Coastal Florida town battens down hatches as Hurricane Idalia looms
John Paul Nohelj has lived in Steinhatchee for two decades. For him, the northwest Florida town set among marshes and forests is paradise on Earth, and he won't leave -- despite being in the crosshairs of a churning hurricane.
Little does he care about the evacuation order issued by authorities for his county and several others along Florida's Gulf coast, where Hurricane Idalia is forecast to roar ashore early Wednesday.
Sitting on the porch of his creaky wooden home, Nohelj appears unfazed by what could be a looming disaster.
"I've lived on the coast of Florida my whole life and this is where I love to be," the 71-year-old, who breathes with the help of an oxygen tank, tells AFP Tuesday.
"If you live near the water, you're gonna get a wet butt once in a while," he says, downplaying the hurricane threat that has many of his neighbors scrambling to evacuate to safer regions.
Steinhatchee is a quiet pocket of Florida. It has some 1,000 residents, lush trees, beautiful wooden homes and abundant water, notably the river that runs through town and into the nearby Gulf of Mexico.
Idalia is forecast to strengthen into a major Category 3 hurricane by early Wednesday, gaining a force that the National Hurricane Center (NHC) warns could lead to catastrophic destruction.
Dozens of people in town were finalizing preparations before the storm made landfall. Most are evacuating the town and heading inland -- but not before trying to salvage some of their belongings and fortify their homes before leaving.
Stephanie Moon, 37, has loaded as much furniture as she can into a moving truck with the help of friends. She lives alone across the river with her dog Molly, and decided pull up stakes and head to Georgia, the state just north of Florida where she aims to ride out the storm with relatives.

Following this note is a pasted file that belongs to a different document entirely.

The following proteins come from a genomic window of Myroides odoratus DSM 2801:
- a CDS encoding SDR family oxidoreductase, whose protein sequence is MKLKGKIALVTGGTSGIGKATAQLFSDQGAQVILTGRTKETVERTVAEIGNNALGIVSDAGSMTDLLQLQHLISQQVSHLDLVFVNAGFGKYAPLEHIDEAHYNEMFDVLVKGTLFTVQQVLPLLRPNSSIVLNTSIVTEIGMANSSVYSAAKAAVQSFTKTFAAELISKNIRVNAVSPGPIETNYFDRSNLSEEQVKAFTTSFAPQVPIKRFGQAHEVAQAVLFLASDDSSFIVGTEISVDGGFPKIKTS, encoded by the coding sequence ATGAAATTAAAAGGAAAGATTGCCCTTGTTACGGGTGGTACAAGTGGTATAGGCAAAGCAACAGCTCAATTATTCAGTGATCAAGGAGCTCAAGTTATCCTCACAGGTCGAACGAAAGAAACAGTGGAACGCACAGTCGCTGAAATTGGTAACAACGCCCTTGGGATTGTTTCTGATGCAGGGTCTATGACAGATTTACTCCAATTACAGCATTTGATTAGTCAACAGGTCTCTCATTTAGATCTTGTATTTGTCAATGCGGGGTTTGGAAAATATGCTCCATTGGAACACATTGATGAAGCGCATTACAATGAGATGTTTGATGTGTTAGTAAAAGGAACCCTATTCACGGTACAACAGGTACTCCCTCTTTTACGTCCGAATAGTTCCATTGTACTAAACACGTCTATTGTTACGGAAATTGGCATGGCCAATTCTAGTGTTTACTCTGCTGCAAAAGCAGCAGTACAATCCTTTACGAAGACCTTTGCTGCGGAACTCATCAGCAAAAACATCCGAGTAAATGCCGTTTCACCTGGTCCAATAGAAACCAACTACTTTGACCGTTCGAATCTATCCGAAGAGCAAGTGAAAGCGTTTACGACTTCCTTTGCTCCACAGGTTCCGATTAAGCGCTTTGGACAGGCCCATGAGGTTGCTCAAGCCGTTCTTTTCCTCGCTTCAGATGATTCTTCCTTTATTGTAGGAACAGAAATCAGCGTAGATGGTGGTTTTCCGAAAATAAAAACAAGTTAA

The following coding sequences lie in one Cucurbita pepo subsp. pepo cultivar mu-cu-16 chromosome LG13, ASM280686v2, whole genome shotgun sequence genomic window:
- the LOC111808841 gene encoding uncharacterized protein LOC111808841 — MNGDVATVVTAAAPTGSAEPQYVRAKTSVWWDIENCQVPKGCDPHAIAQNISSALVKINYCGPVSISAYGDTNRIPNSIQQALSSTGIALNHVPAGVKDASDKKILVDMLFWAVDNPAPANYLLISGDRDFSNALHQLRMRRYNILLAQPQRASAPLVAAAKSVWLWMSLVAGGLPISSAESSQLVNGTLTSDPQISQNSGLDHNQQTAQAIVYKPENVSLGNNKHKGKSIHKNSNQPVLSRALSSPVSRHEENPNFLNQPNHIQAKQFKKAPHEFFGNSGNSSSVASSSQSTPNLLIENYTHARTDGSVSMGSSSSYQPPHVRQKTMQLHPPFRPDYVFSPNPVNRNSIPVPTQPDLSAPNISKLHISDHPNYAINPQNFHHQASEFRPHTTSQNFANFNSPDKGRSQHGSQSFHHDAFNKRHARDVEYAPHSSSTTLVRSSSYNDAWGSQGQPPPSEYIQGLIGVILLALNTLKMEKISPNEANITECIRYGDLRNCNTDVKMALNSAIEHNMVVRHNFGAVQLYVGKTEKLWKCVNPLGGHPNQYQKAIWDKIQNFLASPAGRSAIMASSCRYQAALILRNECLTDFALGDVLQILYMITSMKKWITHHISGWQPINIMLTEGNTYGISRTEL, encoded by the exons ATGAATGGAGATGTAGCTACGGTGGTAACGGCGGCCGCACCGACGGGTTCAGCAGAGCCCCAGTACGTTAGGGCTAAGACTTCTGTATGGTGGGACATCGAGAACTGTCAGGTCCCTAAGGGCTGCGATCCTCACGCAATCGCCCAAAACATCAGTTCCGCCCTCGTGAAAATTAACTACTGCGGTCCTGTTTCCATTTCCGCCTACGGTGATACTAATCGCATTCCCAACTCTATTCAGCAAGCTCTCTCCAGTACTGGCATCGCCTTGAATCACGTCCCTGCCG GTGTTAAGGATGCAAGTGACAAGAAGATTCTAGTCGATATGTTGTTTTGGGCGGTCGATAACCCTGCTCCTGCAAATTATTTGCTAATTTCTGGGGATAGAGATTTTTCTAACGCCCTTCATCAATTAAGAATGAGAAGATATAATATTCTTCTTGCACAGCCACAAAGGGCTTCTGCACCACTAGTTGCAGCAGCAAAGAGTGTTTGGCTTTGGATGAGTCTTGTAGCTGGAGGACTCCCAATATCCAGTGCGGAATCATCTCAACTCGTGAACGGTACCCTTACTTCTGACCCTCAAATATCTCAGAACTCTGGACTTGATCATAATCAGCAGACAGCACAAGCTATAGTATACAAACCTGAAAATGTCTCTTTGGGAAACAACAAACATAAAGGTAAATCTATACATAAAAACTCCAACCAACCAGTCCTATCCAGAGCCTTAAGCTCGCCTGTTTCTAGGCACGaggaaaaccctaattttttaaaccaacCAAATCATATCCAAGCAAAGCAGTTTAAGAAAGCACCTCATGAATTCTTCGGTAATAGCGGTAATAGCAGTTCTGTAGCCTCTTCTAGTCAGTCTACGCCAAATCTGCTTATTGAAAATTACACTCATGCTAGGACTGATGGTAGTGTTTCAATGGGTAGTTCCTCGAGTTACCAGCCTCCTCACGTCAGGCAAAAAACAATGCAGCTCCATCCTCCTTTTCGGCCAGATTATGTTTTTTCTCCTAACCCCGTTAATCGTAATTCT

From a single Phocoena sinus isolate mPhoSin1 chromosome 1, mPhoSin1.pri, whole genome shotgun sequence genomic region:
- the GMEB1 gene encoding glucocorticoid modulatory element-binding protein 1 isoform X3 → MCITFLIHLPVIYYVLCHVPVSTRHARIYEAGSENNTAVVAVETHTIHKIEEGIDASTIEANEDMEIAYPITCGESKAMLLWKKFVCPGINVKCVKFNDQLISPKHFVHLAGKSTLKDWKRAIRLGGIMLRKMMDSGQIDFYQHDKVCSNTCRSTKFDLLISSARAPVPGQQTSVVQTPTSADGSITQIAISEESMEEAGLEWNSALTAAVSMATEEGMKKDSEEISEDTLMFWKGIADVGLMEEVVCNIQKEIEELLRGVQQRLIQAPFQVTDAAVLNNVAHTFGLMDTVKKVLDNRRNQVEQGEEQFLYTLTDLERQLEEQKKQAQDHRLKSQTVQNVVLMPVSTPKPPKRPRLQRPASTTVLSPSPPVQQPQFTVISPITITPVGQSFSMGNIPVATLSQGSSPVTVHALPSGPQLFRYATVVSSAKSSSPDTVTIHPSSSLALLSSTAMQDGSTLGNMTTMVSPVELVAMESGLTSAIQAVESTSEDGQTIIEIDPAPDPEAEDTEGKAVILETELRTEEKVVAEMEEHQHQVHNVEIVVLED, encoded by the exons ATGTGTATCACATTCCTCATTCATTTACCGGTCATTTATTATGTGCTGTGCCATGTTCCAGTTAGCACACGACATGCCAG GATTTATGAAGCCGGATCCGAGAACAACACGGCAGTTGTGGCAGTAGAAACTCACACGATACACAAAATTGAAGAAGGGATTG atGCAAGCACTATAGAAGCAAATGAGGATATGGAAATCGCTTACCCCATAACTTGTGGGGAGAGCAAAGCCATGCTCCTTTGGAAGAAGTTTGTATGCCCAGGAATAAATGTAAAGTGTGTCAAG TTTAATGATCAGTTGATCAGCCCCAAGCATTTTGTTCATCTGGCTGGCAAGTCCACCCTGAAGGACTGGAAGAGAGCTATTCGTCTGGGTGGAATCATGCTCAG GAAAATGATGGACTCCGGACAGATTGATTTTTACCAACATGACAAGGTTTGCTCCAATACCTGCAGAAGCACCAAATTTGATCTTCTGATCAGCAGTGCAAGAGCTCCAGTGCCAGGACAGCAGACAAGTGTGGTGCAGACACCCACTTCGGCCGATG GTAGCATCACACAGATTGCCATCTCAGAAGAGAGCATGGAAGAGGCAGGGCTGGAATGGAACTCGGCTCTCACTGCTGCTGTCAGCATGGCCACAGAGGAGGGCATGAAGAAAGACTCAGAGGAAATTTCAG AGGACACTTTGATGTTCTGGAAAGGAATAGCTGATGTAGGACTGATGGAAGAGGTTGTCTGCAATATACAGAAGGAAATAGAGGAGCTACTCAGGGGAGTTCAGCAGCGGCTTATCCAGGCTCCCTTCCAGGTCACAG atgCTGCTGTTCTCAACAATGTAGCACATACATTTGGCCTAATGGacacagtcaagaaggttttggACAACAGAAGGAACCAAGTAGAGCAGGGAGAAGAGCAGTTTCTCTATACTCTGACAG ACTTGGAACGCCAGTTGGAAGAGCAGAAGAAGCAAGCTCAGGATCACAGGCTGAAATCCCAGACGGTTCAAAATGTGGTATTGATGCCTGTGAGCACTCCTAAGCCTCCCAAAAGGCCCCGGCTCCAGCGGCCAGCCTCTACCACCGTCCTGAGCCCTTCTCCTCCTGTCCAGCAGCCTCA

"I just hope our beautiful little town is still here after the hurricane, and that we come back to hopefully not a whole lot of devastation," she says.
In the town center, several residents hustle in and out of the only grocery store still open, Maddie's Market, next to a gas station. Like many houses, the storefront's windows are boarded up with plywood to protect them from gale-force winds.
But there is another fear here: flooding.
Storm surges could reach as high as 15 feet (4.5 meters) in this rural region of Florida known as the Big Bend.
Jody Griffis, co-owner of a local high and dry boat storage facility, joined several employees in a race against the clock.
They used forklifts to raise 25 boats to dry slots inside a huge building -- out of danger from potentially rising waters.
"I hope that this is still there when I get back on Thursday, and that nobody gets hurt," said the 56-year-old Griffis, who planned on retreating to safer ground but vowed to return for the inevitable post-hurricane clean-up.
Such a commitment to the community is a hallmark of Steinhatchee, several residents said -- a value that will soon be put to the test with the hurricane's imminent passage.